The Commission previously charged Bray and J. Patrick O'Neill ("O'Neill") with insider trading in a civil action filed on August 18, 2014. The criminal charges are based on the same conduct underlying the SEC's action. The SEC's complaint alleged that O'Neill, a former senior vice president at Eastern Bank Corporation, learned through his job responsibilities that his employer was planning to acquire Wainwright. According to the SEC's complaint, O'Neill tipped Bray, a friend and fellow golfer with whom he socialized at a local country club. In the two weeks preceding a public announcement about the planned acquisition, Bray sold his shares in other stocks to accumulate funds he used to purchase 31,000 shares of Wainwright. After the public announcement of the acquisition caused Wainwright's stock price to increase nearly 100 percent, Bray sold all of his shares during the next few months for nearly $300,000 in illicit profits.

The Commission also announced that on October 31, 2014, the United States Attorney's Office for the District of Massachusetts filed a criminal Information against O'Neill. The criminal Information charges O'Neill with one count of conspiracy to commit securities fraud. O'Neill was initially charged by a criminal complaint when he was arrested in August 2014.

The SEC's action, which is pending, seeks injunctions against each of the defendants from further violations of the charged provisions of the federal securities laws, disgorgement of ill-gotten gains, and civil penalties.

Tuesday, November 18, 2014



The Securities and Exchange Commission charged a San Francisco-based penny stock company CEO with defrauding investors by issuing false and misleading press releases portraying his purported marketing and infomercial company as a successful venture in order to drive the stock price up while he covertly sold millions of shares into the public market for more than $300,000 in illicit profits.

According to the SEC’s complaint filed against Joseph A. Noel in federal district court in San Francisco, the deceptive press releases about his company YesDTC Holdings touted exclusive distribution rights, licensing agreements, and certain products purportedly certified by the government.  Noel’s promotional campaigns based on such false information caused a spike in YesDTC’s thinly-traded stock and enabled him to dump millions of his own shares for a profit.  To conceal his sales, Noel sold the shares through a company he created in his teenage daughter’s name without disclosing as required that he was actually selling the shares.

The SEC also suspended trading in YesDTC stock today, and instituted an administrative proceeding to revoke its registration.

“Noel issued false press releases to pump up the price of the stock and set up a nominee company to dump the shares into the market to unwitting investors,” said Jina L. Choi, Director of the SEC’s San Francisco Regional Office.  “We’re always on the lookout for penny stock company CEOs who manipulate the market to line their own pockets.”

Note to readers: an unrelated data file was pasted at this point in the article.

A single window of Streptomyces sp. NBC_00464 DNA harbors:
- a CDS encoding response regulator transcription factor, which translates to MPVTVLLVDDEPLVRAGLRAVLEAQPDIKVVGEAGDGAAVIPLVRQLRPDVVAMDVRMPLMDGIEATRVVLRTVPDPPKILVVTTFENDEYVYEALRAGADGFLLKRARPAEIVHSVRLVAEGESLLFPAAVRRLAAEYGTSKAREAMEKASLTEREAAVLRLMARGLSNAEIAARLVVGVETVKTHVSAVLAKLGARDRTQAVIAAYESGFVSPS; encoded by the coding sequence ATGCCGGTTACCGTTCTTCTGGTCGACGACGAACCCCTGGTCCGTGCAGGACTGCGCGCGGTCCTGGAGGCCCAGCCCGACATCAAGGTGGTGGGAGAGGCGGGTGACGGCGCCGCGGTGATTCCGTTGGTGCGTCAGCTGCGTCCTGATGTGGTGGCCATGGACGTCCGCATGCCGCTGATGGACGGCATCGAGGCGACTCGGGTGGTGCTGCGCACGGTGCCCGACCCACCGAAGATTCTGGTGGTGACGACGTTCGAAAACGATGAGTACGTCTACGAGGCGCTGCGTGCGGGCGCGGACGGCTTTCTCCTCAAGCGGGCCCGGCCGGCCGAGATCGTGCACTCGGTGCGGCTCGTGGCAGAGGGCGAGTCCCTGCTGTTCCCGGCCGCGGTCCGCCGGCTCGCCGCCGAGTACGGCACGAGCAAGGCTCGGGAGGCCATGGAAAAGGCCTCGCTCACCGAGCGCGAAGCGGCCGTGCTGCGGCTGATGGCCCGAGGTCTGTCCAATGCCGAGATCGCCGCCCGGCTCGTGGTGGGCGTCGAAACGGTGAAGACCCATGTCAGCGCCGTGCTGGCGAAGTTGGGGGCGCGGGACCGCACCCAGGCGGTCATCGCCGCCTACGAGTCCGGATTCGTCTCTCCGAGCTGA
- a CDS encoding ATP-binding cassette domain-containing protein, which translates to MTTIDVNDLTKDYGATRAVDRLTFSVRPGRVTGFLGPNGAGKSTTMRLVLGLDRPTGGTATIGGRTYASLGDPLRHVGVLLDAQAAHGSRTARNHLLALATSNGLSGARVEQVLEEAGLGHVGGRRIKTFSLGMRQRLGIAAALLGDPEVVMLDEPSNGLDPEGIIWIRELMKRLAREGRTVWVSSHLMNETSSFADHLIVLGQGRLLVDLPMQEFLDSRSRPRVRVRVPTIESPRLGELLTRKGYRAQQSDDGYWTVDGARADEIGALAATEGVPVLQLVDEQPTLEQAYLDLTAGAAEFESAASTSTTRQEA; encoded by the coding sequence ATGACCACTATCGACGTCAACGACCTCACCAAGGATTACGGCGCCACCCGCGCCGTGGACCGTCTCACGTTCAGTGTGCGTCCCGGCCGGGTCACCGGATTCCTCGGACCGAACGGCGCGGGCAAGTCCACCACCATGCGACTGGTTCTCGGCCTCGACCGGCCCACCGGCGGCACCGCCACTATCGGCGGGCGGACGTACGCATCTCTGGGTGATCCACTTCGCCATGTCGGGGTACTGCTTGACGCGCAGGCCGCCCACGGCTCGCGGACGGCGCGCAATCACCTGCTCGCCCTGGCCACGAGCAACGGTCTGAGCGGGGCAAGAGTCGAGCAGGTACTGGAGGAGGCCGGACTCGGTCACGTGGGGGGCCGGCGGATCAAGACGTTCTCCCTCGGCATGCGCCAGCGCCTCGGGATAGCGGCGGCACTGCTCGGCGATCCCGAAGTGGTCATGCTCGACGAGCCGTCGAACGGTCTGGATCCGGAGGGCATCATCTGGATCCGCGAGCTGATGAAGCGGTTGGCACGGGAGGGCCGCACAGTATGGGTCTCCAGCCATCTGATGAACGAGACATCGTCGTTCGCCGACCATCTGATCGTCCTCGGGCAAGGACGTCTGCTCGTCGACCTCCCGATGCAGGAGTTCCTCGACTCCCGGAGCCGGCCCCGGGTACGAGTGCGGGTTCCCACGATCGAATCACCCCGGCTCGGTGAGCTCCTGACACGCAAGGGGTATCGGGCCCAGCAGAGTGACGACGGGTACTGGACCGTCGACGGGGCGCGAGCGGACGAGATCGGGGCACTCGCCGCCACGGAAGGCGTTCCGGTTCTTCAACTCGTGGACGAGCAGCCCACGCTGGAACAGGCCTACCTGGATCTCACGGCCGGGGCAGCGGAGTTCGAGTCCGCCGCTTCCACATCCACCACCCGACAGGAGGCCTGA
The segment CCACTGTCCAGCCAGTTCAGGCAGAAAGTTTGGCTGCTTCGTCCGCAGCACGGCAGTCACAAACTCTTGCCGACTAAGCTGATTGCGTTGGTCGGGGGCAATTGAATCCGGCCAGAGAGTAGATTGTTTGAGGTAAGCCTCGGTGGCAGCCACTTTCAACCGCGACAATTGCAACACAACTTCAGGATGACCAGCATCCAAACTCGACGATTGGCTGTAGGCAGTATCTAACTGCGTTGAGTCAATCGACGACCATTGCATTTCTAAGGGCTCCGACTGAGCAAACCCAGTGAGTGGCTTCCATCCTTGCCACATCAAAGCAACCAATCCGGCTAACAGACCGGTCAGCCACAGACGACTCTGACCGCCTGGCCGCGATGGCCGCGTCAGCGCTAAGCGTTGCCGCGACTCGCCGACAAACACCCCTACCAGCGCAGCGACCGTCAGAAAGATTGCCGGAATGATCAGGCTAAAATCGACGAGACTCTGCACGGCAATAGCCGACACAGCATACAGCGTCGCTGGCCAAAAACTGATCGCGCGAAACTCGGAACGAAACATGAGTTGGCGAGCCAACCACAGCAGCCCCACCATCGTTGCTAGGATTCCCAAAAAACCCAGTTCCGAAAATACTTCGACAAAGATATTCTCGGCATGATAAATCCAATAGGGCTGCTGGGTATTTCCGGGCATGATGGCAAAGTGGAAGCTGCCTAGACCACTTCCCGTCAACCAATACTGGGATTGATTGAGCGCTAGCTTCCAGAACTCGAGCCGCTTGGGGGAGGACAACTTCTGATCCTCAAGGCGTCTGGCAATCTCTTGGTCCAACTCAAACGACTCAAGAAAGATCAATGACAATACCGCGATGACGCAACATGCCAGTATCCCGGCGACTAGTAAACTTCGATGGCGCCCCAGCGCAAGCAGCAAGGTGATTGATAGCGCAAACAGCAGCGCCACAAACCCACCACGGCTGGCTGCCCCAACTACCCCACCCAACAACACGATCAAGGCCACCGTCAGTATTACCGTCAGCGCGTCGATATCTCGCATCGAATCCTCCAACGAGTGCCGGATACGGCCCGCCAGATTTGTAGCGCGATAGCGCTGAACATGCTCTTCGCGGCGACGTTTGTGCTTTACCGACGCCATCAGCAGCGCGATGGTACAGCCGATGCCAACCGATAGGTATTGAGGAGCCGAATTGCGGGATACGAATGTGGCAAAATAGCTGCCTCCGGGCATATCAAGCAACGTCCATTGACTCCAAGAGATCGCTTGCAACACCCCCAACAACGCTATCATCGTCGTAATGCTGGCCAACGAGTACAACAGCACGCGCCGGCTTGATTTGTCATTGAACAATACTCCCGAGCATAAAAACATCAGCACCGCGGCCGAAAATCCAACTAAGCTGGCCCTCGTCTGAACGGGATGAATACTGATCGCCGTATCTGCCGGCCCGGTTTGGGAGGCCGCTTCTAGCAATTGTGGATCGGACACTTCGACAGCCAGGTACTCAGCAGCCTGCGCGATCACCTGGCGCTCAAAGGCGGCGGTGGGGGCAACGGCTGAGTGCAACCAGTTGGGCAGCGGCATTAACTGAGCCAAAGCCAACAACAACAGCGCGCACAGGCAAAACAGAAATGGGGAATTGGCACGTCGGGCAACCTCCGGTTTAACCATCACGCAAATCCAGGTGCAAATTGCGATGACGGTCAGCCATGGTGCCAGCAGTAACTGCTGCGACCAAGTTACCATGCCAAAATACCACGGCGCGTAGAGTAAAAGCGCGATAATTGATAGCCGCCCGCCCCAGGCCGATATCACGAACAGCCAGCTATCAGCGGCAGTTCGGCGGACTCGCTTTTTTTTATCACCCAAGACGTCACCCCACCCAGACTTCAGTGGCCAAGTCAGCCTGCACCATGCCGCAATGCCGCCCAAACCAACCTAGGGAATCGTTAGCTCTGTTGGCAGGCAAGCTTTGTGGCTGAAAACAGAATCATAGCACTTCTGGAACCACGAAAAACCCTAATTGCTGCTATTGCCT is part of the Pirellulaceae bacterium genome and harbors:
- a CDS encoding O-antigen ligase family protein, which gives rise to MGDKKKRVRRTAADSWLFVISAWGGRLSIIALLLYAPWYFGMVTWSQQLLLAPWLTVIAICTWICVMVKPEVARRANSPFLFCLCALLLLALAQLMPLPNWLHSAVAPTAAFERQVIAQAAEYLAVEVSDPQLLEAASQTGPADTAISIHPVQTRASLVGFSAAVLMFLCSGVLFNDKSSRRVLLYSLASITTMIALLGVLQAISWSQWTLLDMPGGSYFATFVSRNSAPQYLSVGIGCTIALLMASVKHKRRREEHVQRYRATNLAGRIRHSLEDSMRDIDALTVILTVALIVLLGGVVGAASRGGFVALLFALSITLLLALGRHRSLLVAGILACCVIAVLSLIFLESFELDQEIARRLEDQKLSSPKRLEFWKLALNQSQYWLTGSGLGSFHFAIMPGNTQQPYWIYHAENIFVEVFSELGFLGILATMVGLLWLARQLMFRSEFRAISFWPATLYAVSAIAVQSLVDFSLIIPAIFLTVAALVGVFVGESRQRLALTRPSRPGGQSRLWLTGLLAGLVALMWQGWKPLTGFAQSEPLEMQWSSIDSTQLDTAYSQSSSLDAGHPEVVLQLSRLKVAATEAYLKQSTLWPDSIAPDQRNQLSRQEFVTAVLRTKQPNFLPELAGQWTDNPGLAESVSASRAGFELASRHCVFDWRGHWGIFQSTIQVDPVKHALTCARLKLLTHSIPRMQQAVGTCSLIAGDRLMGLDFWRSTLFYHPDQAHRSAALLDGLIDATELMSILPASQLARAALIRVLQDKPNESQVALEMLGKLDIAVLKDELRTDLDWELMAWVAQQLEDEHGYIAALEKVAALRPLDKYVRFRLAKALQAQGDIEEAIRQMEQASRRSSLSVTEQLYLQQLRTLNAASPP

The SEC’s complaint charges Noel with violating antifraud and registration provisions of the federal securities laws.  The SEC seeks disgorgement of ill-gotten gains plus prejudgment interest and a financial penalty as well as a permanent injunction.  The SEC also is seeking an officer-and-director bar and a penny stock bar against Noel.

The SEC’s investigation was conducted by Heather E. Marlow and David Berman of the San Francisco Regional Office, and the case is supervised by Tracy Davis.  The SEC’s litigation will be led by Aaron Arnzen and Ms. Marlow.  The SEC appreciates the assistance of the U.S. Attorney’s Office for the Northern District of California and the Federal Bureau of Investigation.

Monday, November 17, 2014


Litigation Release No. 23130 / November 12, 2014
Securities and Exchange Commission v. Eric W. Johnson, Civil Action No. 1:14-cv-08825

On November 5, 2014, the Securities and Exchange Commission filed an emergency action alleging that from at least 2004 to the present, Eric W. Johnson, of Hinsdale, Illinois, misappropriated at least $1 million from certain of his advisory clients. The SEC's complaint alleged that he did so while affiliated with a Chicago-based broker-dealer and investment adviser. The SEC's complaint further alleged that Johnson admitted to the SEC that he misappropriated the funds by forging his clients' signatures on more than 100 separate wire transfer instructions so that he could funnel cash from his clients' accounts directly into his own personal bank account. The complaint charged Johnson with violations of Section 10(b) of the Securities Exchange Act of 1934 and Rule 10b-5(a) and (c) thereunder and Sections 206(1) and 206(2) of the Investment Advisers Act of 1940.

After a hearing on the matter, the Honorable Edmond E. Chang of the United States District Court, Northern District of Illinois, issued an Order granting injunctive relief, freezing assets and other emergency relief including expedited discovery.